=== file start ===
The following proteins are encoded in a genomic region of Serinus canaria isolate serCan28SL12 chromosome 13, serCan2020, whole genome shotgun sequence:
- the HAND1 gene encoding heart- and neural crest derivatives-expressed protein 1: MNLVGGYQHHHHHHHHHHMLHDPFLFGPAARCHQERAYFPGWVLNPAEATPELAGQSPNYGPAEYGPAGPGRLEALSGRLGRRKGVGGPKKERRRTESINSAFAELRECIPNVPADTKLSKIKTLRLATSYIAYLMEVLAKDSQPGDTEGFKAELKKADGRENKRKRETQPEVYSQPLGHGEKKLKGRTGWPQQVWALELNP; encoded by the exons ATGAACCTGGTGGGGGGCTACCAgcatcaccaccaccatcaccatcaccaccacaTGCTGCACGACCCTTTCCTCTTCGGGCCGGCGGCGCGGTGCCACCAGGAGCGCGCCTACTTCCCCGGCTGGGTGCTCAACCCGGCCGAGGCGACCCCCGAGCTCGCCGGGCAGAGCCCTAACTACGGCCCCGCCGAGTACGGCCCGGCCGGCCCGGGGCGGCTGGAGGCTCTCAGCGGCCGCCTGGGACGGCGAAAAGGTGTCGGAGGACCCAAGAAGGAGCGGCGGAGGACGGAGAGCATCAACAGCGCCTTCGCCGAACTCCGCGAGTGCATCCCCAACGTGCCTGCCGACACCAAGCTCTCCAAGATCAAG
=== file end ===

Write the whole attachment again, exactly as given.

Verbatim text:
The following proteins are encoded in a genomic region of Serinus canaria isolate serCan28SL12 chromosome 13, serCan2020, whole genome shotgun sequence:
- the HAND1 gene encoding heart- and neural crest derivatives-expressed protein 1: MNLVGGYQHHHHHHHHHHMLHDPFLFGPAARCHQERAYFPGWVLNPAEATPELAGQSPNYGPAEYGPAGPGRLEALSGRLGRRKGVGGPKKERRRTESINSAFAELRECIPNVPADTKLSKIKTLRLATSYIAYLMEVLAKDSQPGDTEGFKAELKKADGRENKRKRETQPEVYSQPLGHGEKKLKGRTGWPQQVWALELNP; encoded by the exons ATGAACCTGGTGGGGGGCTACCAgcatcaccaccaccatcaccatcaccaccacaTGCTGCACGACCCTTTCCTCTTCGGGCCGGCGGCGCGGTGCCACCAGGAGCGCGCCTACTTCCCCGGCTGGGTGCTCAACCCGGCCGAGGCGACCCCCGAGCTCGCCGGGCAGAGCCCTAACTACGGCCCCGCCGAGTACGGCCCGGCCGGCCCGGGGCGGCTGGAGGCTCTCAGCGGCCGCCTGGGACGGCGAAAAGGTGTCGGAGGACCCAAGAAGGAGCGGCGGAGGACGGAGAGCATCAACAGCGCCTTCGCCGAACTCCGCGAGTGCATCCCCAACGTGCCTGCCGACACCAAGCTCTCCAAGATCAAG